WASHINGTON — U.S. authorities said Wednesday they have dismantled a worldwide child pornography ring that traded illicit images over the Internet using sophisticated encryption.
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Investigators said an estimated 600 people used a private, members-only Internet bulletin board called Dreamboard to access the graphic images. Federal prosecutors have filed charges against 72 people in what they described as the largest prosecution ever of an online child pornography operation.
Agents have yet to identify all those involved because of the extensive encryption used by members, NBC News reported.
A total of 62 of those charged have been arrested on five continents, including 43 in the U.S., where the ring based its Internet bulletin board, authorities said. Dreamboard has now been shut down, federal officials say.
Attorney General Eric Holder and Homeland Security Secretary Janet Napolitano announced details of the year-long investigation, dubbed Operation Delego, at a press conference Wednesday.
"The members of this criminal network shared a demented dream to create the preeminent online community for the promotion of child sexual exploitation but for the children they victimized, this was nothing short of a nightmare," said Holder.
Immigration and Customs Enforcement agents said dozens of children, in the U.S. and overseas, have been brought to safety after they were identified in the more than 27,000 images uploaded to the Internet bulletin board, NBC News reported. In addition to the U.S., arrests were made in Canada, Denmark, Ecuador, France, Germany, Hungary, Kenya, The Netherlands, the Philippines, Qatar, Serbia, Sweden and Switzerland.
While the computers hosting the site were on American soil, in Georgia, the sites top administrators were in France and Canada, federal agents said, according to NBC.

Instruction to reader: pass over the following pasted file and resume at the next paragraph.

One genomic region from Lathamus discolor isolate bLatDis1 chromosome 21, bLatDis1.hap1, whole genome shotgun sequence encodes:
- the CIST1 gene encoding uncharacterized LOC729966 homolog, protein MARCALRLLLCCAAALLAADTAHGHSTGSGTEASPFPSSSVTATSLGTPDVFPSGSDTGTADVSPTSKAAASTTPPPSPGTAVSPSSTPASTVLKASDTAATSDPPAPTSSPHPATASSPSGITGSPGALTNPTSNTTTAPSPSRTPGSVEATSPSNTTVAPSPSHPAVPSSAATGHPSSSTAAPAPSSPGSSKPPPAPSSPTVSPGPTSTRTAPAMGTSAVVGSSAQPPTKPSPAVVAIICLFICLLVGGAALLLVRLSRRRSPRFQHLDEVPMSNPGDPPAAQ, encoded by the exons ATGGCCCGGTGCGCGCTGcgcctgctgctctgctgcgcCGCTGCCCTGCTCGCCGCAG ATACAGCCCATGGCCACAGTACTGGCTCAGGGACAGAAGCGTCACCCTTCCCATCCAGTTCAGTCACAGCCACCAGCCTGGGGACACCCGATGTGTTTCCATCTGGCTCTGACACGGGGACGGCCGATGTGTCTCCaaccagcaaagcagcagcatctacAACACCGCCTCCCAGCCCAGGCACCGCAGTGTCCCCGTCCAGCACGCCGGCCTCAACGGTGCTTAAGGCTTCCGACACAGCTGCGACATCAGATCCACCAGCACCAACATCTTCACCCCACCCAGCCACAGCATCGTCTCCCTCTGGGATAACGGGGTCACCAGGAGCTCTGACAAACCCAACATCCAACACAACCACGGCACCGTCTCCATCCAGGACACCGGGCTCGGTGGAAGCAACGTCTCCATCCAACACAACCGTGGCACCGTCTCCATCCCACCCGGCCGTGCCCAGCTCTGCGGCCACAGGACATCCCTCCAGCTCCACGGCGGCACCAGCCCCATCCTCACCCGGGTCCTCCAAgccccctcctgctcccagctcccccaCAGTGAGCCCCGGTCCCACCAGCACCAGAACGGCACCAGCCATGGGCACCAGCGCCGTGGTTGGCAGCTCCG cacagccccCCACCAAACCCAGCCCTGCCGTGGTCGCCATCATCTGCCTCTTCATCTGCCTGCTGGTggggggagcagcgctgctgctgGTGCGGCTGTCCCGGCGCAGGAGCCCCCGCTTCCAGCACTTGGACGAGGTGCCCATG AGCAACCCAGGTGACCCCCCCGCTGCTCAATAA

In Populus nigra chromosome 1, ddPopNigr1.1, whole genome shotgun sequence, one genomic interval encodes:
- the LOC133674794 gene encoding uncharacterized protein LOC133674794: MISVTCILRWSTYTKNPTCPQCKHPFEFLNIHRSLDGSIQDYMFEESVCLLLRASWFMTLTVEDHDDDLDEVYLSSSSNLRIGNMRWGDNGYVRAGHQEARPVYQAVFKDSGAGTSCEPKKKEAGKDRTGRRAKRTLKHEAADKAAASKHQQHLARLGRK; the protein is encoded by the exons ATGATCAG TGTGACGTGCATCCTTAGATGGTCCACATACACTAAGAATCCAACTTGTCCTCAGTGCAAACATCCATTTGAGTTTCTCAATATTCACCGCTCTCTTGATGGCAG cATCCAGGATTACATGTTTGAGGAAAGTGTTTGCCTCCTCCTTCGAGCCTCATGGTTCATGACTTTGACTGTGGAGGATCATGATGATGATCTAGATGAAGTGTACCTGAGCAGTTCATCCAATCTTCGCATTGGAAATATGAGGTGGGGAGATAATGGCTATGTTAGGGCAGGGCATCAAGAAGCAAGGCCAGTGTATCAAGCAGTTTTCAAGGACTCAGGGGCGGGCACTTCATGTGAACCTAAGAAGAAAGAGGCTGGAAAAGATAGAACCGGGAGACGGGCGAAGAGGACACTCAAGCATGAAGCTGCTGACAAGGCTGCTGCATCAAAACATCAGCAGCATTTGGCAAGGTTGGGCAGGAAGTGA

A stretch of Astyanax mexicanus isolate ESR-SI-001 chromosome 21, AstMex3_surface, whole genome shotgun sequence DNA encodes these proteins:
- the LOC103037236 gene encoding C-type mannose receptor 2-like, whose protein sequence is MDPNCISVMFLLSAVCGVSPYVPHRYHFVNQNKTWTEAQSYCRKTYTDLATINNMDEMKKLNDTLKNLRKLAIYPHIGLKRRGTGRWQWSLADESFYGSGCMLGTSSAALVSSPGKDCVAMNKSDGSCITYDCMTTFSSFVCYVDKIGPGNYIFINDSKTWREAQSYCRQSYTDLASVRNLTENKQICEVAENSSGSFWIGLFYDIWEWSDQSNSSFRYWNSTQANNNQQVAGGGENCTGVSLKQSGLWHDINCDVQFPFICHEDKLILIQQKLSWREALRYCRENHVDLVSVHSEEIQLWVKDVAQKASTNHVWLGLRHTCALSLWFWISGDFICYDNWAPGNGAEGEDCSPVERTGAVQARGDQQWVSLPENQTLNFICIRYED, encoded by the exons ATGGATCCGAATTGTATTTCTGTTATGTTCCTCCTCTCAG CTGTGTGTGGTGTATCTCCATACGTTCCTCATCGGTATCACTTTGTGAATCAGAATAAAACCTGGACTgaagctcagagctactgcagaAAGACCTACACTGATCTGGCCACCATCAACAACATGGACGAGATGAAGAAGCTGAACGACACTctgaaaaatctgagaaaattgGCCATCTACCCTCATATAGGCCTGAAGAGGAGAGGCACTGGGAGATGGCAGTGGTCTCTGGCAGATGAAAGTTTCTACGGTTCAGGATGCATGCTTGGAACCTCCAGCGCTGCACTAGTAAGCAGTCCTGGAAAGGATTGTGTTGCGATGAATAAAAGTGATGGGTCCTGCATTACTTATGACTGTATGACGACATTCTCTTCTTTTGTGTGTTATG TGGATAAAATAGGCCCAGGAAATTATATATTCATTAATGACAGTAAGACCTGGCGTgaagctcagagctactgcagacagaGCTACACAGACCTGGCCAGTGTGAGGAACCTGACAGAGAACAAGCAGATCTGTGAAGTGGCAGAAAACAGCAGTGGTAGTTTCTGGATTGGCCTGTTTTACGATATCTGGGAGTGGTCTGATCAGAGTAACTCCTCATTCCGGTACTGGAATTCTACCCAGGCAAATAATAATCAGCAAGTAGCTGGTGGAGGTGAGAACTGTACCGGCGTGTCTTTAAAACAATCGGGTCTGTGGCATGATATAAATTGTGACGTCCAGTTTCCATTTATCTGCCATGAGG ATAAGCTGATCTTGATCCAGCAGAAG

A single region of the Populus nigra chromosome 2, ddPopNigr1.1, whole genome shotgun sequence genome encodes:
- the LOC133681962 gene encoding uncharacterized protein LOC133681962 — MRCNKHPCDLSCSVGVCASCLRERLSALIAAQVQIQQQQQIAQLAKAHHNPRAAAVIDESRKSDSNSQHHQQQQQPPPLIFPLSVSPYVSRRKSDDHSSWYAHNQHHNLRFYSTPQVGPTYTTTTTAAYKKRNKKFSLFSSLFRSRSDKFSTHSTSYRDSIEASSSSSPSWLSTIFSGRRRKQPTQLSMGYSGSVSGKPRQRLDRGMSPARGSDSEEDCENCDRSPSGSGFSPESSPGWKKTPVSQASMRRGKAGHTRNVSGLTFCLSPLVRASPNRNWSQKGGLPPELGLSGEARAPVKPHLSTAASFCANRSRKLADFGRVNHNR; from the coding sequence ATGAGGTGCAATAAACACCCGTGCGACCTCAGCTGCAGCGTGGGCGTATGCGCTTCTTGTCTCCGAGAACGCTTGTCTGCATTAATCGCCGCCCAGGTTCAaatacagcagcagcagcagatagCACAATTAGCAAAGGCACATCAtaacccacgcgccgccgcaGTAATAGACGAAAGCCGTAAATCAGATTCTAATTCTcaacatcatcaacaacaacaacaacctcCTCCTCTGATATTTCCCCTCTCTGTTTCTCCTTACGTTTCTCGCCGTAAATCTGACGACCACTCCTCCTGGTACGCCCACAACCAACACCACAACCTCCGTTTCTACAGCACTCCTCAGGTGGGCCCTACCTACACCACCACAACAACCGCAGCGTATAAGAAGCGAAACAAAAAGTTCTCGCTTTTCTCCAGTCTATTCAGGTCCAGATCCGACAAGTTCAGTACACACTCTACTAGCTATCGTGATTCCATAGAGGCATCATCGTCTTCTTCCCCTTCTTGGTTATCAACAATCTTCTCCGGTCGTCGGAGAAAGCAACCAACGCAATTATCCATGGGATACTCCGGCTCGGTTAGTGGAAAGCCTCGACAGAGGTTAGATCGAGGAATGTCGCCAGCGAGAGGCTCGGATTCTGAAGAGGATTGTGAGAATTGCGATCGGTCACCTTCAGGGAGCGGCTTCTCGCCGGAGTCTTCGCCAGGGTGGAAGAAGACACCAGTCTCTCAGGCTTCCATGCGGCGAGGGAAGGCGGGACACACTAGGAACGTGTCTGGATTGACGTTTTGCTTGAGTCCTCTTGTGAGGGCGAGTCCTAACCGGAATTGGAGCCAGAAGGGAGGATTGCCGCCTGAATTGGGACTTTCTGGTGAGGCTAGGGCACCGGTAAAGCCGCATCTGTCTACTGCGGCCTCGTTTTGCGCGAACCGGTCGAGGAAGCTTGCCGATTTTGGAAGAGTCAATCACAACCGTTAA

The Justice Department said in a news release that members "traded graphic images and videos of adults molesting children 12 years old and under, often violently, and collectively created a massive private library of images of child sexual abuse."
Members went by nicknames such as "Perfesser," "Beast," "Catfish" and "Bones." They accessed the board via proxy servers that routed Internet traffic through other computers so as to disguise a user's actual location, authorities said.
"Some of the children featured in these images and videos were just infants," Holder said. "And, in many cases, the children being victimized were in obvious, and intentional, pain – even 'in distress and crying,' just as the rules for one area of the bulletin board mandated."
At the press conference, Holder called the ring's actions "unconscionable." He said what made it especially dangerous was that a member's access to material on the site expanded based on the number of images each person contributed.
Lanny Breuer, in charge of the Justice Department's criminal division, said members were required to upload new material at least every 50 days to maintain their access.
"This was an extremely dangerous criminal enterprise. Dreamboard was a living horror," he said at the news conference.
"Dreamboard was extreme even among online child abuse forums. So-called 'super hardcore' images — those depicting adults having violent sexual intercourse with 'very young kids' — were highly valued."
Since the federal effort began to shut the site down, four of those charged have pleaded guilty. One of them was sentenced to 30 years in prison. Asked if such a sentence was appropriate, Holder described it as "barely adequate."
"These were some of the most disturbing images, I think, you will ever see. It's hard to imagine a penalty severe enough," he said.
The rules of Dreamboard were printed in several languages including English, Russian, Japanese and Spanish, according to the indictments. Members were classified into groups that included "VIP" and "Super VIP." The latter were producers of child porn, prosecutors said.
Several of the suspects are facing prosecution in Lafayette, La., where the investigation apparently originated, KATC reported. The U.S. attorney's office in Lafayette scheduled a separate news conference Wednesday afternoon to provide additional details.
One man linked to the ring is Joseph "Matt" Wheeler, a 31-year-old high school football coach in Buena Vista, Va., according to The Roanoke Times. Wheeler was arrested July 15 on child pornography charges and was being held in the Roanoke County Jail without bond, awaiting to transfer to Lafayette for trial, according to the newspaper.
Wheeler is a 1997 graduate of Parry McCluer High School and has served as an assistant football coach since 2002, The Roanoke Times said. At a hearing last month in U.S. District Court in Roanoke, where Wheeler was brought for a bond hearing following his July 15 arrest, a federal agent testified that Wheeler posted 78 images to the pornographic bulletin board over the past two years.
This article contains reporting from NBC News Justice Correspondent Pete Williams and msnbc.com staff.